While "The Seventies" half of To The Edge was brilliant and touching, "The Nineties" was unfortunately reminiscent of the real thing--a bit too predictable, too politically correct, and shallow for my taste. Cameron Abbott would have been better off leaving her characters in the past.
Meet Anne Henderson. Anne is the token lesbian in her high powered law firm, a workaholic, and religious swimmer. Why is a woman so charismatic and good looking living alone in a Manhattan apartment with her requisite cat?
We soon meet Anne as a college student in the 70s. She's not the future lawyer we're introduced to in the beginning of the novel. In fact, she's a theater major with an equally stunning/blonde boyfriend. My, how college changes people!
Anne isn't all that she seems. She had an unorthodox friendship with a younger woman in high school. The boundaries of that relationship were blurred on several occassions and Anne still struggles with her feelings about Gallagher.
Anne is enrolled in a Women's Studies class and becomes enthralled with fellow student Rae Sheldon. Soon the two women are moving way past flirtation...and after graduation hit Europe together. Anne ends up returning to America, alone and heartbroken.
Flash forward to the 90s again. Anne is being forced to mentor a senior law student as a recruiting tool by her firm. Frankly, Anne would rather have a root canal. Due to forces out of her control she is saddled with a second "little sister" law student. Rachel Evans is more stunning than Rae Sheldon ever dreamed of being. She also seems equally enchanted with Anne.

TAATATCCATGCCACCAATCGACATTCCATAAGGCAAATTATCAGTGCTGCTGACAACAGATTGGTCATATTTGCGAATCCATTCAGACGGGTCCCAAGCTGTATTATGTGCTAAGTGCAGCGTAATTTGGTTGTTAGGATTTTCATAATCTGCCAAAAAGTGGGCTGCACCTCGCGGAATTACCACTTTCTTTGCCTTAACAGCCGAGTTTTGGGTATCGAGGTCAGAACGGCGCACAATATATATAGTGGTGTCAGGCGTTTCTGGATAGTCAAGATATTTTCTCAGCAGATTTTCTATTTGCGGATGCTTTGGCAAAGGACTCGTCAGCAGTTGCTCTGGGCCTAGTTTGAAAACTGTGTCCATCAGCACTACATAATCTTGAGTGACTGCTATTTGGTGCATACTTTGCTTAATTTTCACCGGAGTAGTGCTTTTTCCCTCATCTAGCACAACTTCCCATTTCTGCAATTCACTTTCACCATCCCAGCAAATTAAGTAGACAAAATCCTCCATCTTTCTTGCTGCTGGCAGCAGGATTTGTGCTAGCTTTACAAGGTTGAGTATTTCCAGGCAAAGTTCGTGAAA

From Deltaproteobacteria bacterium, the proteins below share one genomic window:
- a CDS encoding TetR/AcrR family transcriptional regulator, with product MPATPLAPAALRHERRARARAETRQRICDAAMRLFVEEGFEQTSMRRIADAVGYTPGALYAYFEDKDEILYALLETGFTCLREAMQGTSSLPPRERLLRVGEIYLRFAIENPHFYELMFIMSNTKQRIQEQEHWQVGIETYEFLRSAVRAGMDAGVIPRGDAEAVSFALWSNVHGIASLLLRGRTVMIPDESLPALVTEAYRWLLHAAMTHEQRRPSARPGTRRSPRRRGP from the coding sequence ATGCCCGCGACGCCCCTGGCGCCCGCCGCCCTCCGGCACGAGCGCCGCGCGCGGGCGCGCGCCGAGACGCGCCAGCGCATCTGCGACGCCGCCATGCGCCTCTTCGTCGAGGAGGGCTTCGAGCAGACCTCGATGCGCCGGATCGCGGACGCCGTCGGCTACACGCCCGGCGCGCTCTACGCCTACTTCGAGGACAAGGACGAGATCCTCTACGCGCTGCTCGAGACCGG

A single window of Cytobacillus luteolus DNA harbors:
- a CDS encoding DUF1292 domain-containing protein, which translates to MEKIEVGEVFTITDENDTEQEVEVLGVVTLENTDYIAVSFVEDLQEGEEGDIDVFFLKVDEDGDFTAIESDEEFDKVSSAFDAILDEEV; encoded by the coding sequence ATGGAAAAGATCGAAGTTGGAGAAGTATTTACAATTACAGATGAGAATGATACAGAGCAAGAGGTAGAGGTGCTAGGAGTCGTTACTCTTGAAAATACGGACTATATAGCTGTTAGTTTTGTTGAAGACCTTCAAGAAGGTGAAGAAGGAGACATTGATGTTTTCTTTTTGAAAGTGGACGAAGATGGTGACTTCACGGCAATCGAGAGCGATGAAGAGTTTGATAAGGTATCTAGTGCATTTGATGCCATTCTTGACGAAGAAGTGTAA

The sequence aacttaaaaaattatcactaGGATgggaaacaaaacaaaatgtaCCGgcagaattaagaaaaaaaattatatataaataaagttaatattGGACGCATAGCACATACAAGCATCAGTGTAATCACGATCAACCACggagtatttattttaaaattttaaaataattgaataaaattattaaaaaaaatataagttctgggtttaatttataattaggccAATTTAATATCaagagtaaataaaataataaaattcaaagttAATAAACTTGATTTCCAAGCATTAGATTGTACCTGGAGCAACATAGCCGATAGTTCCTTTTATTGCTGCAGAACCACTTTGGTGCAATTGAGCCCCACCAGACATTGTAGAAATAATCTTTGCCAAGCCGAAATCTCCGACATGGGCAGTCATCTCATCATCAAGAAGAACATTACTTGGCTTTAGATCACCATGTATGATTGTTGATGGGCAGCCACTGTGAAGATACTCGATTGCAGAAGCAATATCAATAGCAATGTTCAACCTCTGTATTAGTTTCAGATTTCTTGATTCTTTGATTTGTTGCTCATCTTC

Anne is still great friends with Gallagher. They never really talk of those blurred encounters they had as teenagers. Gallagher is now a high powered banker and engaged to a man who's jealous of her career and her friendship with Anne.
Mixed into this wonderful story is a legal mystery that equals John Grisham. Be prepared for lots of legalise (Cameron Abbott is a praticing lawyer) but it's managable for us non lawyer types. Anne is soon flying across the country to handle a multimillion dollar lawsuit and her high school reunion (cue the root canal again). In the midst of it all Gallagher insists on talking to Anne in private at some time during the reunion.
I loved this book and still find myself going back and reading it from time to time. My only regret is that we don't get to spend much time reading about Anne and her eventual soulmate! I guess what's left to the imagination is better than the explicit description but this reader would have loved more details!
I also recommend Cameron Abbot's other novel...although this one is still my favorite!